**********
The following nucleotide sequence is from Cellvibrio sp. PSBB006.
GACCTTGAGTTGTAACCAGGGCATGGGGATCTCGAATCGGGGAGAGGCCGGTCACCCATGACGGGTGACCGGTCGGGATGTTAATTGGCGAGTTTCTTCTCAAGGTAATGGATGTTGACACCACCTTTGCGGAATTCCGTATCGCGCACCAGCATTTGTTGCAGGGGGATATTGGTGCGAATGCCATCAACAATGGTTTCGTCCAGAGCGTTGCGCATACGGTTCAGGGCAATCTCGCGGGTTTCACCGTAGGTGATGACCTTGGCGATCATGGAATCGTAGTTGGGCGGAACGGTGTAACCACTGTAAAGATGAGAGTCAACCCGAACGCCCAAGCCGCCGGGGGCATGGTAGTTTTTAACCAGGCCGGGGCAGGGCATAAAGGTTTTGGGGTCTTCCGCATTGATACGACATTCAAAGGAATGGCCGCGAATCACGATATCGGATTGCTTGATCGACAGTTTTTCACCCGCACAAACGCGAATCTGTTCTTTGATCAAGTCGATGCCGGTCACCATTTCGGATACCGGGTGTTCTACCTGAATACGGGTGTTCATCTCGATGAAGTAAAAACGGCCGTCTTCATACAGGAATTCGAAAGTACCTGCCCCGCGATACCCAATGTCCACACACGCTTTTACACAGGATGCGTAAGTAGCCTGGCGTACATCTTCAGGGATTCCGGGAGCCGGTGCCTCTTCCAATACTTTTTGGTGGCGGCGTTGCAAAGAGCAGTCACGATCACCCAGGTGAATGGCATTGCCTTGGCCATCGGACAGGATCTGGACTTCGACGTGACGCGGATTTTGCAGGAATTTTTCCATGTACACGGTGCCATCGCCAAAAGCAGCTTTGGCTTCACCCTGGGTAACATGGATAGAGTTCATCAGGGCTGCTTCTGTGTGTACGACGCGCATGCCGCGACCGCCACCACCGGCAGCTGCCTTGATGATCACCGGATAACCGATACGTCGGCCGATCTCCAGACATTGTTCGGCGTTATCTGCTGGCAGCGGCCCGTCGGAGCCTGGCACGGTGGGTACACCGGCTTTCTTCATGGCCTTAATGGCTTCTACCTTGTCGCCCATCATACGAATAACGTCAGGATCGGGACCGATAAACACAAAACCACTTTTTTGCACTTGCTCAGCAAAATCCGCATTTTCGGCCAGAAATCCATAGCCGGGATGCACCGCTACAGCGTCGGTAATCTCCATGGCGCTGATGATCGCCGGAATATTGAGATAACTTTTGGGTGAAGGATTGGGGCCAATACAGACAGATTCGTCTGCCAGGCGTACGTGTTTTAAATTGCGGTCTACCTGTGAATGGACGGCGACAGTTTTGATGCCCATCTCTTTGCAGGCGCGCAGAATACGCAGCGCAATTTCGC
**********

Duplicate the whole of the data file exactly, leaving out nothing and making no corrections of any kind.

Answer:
The following nucleotide sequence is from Cellvibrio sp. PSBB006.
GACCTTGAGTTGTAACCAGGGCATGGGGATCTCGAATCGGGGAGAGGCCGGTCACCCATGACGGGTGACCGGTCGGGATGTTAATTGGCGAGTTTCTTCTCAAGGTAATGGATGTTGACACCACCTTTGCGGAATTCCGTATCGCGCACCAGCATTTGTTGCAGGGGGATATTGGTGCGAATGCCATCAACAATGGTTTCGTCCAGAGCGTTGCGCATACGGTTCAGGGCAATCTCGCGGGTTTCACCGTAGGTGATGACCTTGGCGATCATGGAATCGTAGTTGGGCGGAACGGTGTAACCACTGTAAAGATGAGAGTCAACCCGAACGCCCAAGCCGCCGGGGGCATGGTAGTTTTTAACCAGGCCGGGGCAGGGCATAAAGGTTTTGGGGTCTTCCGCATTGATACGACATTCAAAGGAATGGCCGCGAATCACGATATCGGATTGCTTGATCGACAGTTTTTCACCCGCACAAACGCGAATCTGTTCTTTGATCAAGTCGATGCCGGTCACCATTTCGGATACCGGGTGTTCTACCTGAATACGGGTGTTCATCTCGATGAAGTAAAAACGGCCGTCTTCATACAGGAATTCGAAAGTACCTGCCCCGCGATACCCAATGTCCACACACGCTTTTACACAGGATGCGTAAGTAGCCTGGCGTACATCTTCAGGGATTCCGGGAGCCGGTGCCTCTTCCAATACTTTTTGGTGGCGGCGTTGCAAAGAGCAGTCACGATCACCCAGGTGAATGGCATTGCCTTGGCCATCGGACAGGATCTGGACTTCGACGTGACGCGGATTTTGCAGGAATTTTTCCATGTACACGGTGCCATCGCCAAAAGCAGCTTTGGCTTCACCCTGGGTAACATGGATAGAGTTCATCAGGGCTGCTTCTGTGTGTACGACGCGCATGCCGCGACCGCCACCACCGGCAGCTGCCTTGATGATCACCGGATAACCGATACGTCGGCCGATCTCCAGACATTGTTCGGCGTTATCTGCTGGCAGCGGCCCGTCGGAGCCTGGCACGGTGGGTACACCGGCTTTCTTCATGGCCTTAATGGCTTCTACCTTGTCGCCCATCATACGAATAACGTCAGGATCGGGACCGATAAACACAAAACCACTTTTTTGCACTTGCTCAGCAAAATCCGCATTTTCGGCCAGAAATCCATAGCCGGGATGCACCGCTACAGCGTCGGTAATCTCCATGGCGCTGATGATCGCCGGAATATTGAGATAACTTTTGGGTGAAGGATTGGGGCCAATACAGACAGATTCGTCTGCCAGGCGTACGTGTTTTAAATTGCGGTCTACCTGTGAATGGACGGCGACAGTTTTGATGCCCATCTCTTTGCAGGCGCGCAGAATACGCAGCGCAATTTCGC